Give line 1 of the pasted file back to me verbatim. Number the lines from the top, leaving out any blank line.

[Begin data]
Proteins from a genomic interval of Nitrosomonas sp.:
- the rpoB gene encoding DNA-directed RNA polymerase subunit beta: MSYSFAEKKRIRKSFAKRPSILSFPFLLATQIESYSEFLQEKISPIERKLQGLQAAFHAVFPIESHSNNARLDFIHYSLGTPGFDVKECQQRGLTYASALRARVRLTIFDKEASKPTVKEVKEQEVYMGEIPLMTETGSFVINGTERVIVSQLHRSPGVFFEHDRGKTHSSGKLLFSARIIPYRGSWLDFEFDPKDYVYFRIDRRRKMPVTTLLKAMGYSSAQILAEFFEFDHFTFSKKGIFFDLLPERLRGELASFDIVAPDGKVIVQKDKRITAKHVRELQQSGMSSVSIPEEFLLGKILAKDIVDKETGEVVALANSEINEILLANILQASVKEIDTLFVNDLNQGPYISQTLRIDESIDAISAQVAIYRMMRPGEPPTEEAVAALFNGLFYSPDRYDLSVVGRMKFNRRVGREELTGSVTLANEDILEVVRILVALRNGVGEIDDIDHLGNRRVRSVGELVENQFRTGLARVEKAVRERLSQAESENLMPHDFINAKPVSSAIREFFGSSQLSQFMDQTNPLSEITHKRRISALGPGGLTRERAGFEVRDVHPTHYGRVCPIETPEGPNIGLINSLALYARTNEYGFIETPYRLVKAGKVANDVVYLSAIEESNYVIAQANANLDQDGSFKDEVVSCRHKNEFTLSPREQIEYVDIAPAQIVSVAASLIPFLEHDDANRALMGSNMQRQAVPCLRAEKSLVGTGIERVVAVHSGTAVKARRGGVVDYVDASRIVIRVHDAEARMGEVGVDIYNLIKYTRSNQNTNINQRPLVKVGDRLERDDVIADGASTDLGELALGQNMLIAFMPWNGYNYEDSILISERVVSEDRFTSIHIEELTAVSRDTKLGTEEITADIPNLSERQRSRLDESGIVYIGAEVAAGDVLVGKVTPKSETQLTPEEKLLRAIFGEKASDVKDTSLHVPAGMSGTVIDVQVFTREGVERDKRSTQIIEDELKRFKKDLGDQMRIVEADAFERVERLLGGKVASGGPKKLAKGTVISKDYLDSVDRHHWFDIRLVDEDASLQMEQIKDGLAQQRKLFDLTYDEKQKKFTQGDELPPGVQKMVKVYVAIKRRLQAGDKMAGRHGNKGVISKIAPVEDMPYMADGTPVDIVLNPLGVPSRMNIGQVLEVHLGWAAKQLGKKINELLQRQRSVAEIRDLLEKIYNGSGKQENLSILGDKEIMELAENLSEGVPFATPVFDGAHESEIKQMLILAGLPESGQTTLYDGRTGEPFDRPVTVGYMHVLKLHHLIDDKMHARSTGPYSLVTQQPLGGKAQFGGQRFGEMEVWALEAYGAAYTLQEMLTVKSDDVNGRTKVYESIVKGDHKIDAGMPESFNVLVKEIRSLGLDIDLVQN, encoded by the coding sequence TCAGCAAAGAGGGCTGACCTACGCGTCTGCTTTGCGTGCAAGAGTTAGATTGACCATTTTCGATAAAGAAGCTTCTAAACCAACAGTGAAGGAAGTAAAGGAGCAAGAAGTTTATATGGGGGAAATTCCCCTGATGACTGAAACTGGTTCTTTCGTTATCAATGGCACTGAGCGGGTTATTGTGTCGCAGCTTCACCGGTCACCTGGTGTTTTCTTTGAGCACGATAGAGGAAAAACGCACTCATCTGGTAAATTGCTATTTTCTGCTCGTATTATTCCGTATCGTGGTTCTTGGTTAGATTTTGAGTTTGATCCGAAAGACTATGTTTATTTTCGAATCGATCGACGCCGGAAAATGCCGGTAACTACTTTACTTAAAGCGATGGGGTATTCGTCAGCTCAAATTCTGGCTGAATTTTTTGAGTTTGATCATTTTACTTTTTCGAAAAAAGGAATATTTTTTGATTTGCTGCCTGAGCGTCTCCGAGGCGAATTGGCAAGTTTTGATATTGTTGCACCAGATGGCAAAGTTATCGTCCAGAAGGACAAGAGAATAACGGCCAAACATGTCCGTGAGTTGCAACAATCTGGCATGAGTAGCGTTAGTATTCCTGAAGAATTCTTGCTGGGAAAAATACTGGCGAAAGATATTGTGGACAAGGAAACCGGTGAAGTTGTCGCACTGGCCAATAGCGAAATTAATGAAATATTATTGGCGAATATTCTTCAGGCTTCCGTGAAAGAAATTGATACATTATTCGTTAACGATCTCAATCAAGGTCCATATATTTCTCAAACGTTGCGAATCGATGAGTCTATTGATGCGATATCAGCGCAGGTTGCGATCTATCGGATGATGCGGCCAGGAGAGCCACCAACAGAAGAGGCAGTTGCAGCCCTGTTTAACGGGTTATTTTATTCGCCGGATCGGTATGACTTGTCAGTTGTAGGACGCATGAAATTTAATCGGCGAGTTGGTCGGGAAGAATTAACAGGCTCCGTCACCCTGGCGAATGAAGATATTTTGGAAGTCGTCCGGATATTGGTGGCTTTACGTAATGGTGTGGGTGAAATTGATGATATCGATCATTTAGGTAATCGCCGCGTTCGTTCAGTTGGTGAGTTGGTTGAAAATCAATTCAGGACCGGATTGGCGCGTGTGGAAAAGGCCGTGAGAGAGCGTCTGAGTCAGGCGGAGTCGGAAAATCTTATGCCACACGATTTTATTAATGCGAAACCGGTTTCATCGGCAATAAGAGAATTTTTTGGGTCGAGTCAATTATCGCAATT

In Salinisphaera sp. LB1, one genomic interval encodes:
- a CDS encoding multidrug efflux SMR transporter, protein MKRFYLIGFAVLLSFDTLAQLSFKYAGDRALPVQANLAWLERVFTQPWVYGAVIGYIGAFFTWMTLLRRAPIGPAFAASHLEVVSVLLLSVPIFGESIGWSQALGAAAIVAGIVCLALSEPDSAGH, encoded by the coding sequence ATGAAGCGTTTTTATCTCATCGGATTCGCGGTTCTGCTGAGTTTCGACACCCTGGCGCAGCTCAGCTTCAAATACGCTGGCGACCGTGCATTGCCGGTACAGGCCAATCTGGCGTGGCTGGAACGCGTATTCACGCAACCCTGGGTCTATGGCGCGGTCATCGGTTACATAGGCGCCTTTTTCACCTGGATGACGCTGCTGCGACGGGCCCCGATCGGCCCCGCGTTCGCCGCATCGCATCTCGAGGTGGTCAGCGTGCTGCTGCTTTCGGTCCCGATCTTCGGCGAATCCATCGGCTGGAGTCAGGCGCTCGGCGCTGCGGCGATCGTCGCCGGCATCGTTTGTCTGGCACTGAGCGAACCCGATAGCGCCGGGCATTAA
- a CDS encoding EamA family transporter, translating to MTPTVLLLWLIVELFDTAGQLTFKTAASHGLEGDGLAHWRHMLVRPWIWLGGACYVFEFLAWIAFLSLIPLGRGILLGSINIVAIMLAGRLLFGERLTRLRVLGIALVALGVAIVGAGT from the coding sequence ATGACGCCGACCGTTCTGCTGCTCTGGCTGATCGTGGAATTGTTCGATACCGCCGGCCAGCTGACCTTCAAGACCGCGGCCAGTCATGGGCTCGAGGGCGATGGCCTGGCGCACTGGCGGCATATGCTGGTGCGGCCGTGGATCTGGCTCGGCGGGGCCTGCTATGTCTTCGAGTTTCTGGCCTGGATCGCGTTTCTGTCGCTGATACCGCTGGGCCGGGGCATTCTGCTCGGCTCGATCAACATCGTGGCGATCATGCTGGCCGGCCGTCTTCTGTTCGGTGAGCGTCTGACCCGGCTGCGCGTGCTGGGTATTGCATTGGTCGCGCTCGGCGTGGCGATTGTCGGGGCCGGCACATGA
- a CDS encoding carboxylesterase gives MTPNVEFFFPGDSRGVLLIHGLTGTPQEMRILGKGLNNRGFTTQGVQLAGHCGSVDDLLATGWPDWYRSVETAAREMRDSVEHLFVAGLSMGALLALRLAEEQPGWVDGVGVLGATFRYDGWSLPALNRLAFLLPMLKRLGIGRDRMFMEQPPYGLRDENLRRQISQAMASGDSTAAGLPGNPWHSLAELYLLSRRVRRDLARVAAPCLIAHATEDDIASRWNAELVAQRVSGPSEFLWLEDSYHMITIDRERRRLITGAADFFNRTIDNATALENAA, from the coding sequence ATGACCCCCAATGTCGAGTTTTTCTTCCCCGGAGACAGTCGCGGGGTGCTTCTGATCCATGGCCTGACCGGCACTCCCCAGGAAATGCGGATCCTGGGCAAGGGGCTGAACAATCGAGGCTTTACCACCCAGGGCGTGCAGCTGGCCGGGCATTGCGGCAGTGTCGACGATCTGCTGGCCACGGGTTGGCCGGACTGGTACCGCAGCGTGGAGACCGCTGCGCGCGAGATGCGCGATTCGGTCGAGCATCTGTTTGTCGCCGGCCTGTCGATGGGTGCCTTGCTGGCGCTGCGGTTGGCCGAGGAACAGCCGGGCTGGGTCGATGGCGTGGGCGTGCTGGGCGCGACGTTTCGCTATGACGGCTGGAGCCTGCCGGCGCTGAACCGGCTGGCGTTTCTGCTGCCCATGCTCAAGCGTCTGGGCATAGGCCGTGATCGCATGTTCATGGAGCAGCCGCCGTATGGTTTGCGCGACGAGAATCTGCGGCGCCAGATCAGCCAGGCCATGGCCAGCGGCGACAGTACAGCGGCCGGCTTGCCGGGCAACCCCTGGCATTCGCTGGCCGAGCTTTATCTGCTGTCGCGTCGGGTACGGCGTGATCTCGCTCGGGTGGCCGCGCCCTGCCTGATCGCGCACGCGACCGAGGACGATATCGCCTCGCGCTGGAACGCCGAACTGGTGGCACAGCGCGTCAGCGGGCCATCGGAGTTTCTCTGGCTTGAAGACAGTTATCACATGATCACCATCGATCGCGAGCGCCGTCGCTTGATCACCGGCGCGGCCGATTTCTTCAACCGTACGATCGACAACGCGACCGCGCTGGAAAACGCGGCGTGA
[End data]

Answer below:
Proteins from a genomic interval of Nitrosomonas sp.: